Kyodo News Report
European-American vies for Taiwan parliamentary seat
Wednesday, February 4th, 2009
Taipei, TAIWAN -- An American-born lawyer who gave up his U.S. passport and gained Taiwanese citizenship has become what he said is the first white to run for the island's parliament, vying for a seat that until last month belonged to a KMT-member who resigned over allegations she holds U.S. citizenship.
Robin Winkler's candidacy, announced this week, for the legislative seat of a key district in capital Taipei is the latest ironic twist to the island's rough-and-tumble politics.
But Winkler's bid to represent Da-an District, where residents lean toward conservative Chinese values, also highlights Taiwan's shifting identity politics in the era of globalization, as a flood of immigrants and an ethnic divide figure prominently in the island's political narrative.
And in many ways, Winkler, 54, is the opposite of the ex-lawmaker he seeks to replace: Diane Lee, formerly of the ruling Nationalist Party (KMT). Lee, 50, last month quit her seat amid a storm of controversy over whether she holds U.S. citizenship and thus broke a law prohibiting dual citizenship for lawmakers and government officials.
That debate stemmed from the main opposition Democratic Progressive Party's (DPP) accusations President Ma Ying-jeou still holds a U.S. green card from his stint at Harvard University. Questions of allegiance spread to Taiwan-born Lee, whose resignation triggered a rare by-election, scheduled for March 28th 2009.
The U.S. State Department said in December that Lee "has previously been documented as a U.S. citizen with a U.S. passport and...no subsequent loss of U.S. citizenship has been documented." Lee claims her U.S. citizenship was automatically annulled when she took an oath of office. Still, she resigned Jan. 8, as DPP lawmakers publicized what they said were Lee's recent U.S. tax and social security payment records, indicating current U.S. citizenship.
By contrast, Winkler, to all appearances, is a foreigner. In 2003, however, he renounced his U.S. citizenship and became a naturalized Taiwanese, partly to avoid deportation for his legal practice and environmental activism, he said. Fluent in Mandarin, he runs Winkler Partners, a Taipei-based law firm he founded in 1993, and the Wild at Heart Legal Defense Association, a nonprofit dedicated to protecting the environment.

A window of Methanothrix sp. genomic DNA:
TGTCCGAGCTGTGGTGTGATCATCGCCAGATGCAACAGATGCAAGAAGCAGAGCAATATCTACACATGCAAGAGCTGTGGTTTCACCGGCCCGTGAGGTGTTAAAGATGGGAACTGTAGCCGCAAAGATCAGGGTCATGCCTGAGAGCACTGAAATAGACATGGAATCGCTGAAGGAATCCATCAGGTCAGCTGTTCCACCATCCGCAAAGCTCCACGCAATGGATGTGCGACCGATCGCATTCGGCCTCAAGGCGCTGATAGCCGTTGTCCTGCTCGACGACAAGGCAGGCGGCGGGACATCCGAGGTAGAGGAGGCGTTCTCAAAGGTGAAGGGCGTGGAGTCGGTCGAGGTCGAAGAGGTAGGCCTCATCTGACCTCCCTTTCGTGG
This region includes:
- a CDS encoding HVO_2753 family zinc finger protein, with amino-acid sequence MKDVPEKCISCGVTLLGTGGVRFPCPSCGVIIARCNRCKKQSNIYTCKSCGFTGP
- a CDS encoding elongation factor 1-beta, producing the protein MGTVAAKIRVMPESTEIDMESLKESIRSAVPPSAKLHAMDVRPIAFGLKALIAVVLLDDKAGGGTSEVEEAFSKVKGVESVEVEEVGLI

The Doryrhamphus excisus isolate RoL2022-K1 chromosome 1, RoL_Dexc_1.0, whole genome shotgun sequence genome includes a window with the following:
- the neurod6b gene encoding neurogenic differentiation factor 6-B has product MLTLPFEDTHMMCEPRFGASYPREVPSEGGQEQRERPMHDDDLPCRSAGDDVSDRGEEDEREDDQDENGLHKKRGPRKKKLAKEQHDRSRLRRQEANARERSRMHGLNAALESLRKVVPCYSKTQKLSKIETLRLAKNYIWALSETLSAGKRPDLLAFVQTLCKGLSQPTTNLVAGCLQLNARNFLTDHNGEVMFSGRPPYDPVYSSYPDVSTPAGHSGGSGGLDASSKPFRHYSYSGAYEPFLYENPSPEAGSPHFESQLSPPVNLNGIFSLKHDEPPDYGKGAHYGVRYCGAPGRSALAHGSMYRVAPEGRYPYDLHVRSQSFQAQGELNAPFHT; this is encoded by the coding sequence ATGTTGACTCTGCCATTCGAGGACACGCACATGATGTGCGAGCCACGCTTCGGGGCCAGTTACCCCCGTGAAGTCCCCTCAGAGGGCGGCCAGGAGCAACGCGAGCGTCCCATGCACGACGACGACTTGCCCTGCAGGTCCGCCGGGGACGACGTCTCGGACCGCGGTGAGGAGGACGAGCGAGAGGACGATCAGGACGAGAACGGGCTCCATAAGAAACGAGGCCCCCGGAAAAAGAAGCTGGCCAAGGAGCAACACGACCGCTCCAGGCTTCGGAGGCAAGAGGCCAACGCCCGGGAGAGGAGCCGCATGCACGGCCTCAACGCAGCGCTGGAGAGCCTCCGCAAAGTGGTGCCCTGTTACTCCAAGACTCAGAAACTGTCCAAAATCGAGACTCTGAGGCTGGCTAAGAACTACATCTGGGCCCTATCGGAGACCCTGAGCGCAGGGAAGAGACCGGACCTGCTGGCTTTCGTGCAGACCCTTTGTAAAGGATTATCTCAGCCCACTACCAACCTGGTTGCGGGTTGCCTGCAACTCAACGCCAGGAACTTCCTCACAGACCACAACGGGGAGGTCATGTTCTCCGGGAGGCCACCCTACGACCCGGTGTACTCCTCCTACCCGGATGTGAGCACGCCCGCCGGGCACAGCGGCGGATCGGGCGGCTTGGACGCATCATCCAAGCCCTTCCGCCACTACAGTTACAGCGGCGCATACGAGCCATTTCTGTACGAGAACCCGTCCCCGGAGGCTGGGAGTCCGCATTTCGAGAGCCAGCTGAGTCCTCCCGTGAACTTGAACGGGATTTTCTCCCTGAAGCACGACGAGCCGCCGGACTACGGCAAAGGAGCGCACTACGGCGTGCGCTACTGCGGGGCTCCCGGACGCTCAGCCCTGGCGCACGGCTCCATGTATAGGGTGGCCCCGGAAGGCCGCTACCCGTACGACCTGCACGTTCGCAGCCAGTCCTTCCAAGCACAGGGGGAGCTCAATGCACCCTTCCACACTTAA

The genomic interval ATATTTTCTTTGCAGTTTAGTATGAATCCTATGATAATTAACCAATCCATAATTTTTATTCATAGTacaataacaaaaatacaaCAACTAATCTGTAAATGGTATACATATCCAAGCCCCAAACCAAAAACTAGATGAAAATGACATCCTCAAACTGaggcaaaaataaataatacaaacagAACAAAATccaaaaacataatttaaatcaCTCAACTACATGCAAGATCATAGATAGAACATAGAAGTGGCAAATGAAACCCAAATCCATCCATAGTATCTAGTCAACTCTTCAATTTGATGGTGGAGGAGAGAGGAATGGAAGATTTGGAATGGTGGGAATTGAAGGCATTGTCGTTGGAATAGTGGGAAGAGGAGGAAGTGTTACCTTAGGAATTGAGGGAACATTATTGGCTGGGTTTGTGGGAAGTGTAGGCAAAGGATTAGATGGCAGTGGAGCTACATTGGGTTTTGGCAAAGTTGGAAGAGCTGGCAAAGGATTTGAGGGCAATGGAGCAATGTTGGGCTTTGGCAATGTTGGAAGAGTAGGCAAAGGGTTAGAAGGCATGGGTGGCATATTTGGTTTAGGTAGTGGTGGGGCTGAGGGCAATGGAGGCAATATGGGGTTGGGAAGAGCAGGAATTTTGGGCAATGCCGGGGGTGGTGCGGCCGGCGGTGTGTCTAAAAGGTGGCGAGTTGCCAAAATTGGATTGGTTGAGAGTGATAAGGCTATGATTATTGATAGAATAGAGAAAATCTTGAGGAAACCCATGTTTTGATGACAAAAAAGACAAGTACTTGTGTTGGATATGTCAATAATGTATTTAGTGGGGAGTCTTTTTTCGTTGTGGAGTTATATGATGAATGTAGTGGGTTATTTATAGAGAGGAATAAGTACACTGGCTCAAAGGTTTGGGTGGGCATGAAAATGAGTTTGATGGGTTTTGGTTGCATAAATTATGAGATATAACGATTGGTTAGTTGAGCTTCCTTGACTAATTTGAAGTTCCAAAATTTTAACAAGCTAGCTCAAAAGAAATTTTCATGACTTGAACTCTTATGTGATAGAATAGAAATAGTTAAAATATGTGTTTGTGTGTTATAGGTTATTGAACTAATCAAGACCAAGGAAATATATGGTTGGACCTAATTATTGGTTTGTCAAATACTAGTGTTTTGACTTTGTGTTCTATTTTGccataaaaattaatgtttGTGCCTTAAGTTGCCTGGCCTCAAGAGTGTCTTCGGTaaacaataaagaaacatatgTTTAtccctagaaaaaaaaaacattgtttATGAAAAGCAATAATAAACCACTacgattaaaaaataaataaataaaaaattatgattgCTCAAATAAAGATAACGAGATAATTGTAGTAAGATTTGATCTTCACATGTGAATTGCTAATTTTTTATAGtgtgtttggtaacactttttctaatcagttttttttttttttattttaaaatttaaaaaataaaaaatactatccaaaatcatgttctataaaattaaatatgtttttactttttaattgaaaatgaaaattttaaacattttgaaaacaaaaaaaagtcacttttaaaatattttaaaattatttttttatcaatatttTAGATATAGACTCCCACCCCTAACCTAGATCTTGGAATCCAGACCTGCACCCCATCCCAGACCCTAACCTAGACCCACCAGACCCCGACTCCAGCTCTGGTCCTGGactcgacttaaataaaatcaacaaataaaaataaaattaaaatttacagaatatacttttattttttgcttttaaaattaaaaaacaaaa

"We're going to run a very international campaign," Winkler told Kyodo News by phone Wednesday, referring to his bid to become the island's first naturalized citizen to hold a parliamentary seat. "Ours will be a platform of global values."
Winkler seeks the nomination of the Green Party, a global political party advocating environmental conservation and non-violence. The party's Taiwan chapter, he said, will likely choose its nominee this week, with that candidate running against candidates from the KMT and DPP. Winkler said he would focus on environmental issues and social justice in his campaign.
And the stakes are high, with only 113 legislative seats at the national level representing this island of 23 million. Lawmakers are typically influential politicians, with nearly unchecked power over budgets and ambitions for higher offices.
Winkler's bid comes amid a small but growing shift in demographics, as the island transitions to what its National Immigration Agency calls an ''immigrant country.''
Since the 1990s, nearly 400,000 foreign spouses from China and Southeast Asia have immigrated to Taiwan, with "cross-border" families now accounting for more than 10 percent of all births, according to the island's Government Information Office.
As the island struggles to come to terms with the wave of immigrants, it also faces a sometimes bitter ethnic divide between minority Chinese "mainlanders," and the majority native Taiwanese.
"Mainlanders" refer to the Chinese, or their descendants, who came to Taiwan in the 1940s, as the KMT occupied the island and eventually retreated to it after losing a bloody Chinese civil war in 1949 with the communists. "Native Taiwanese" refer to the Hoklo- or Hakka-speaking inhabitants -- as well as the aborigines -- who trace their lineage to the earlier inhabitants of Taiwan and identify with indigenous cultures over that of China.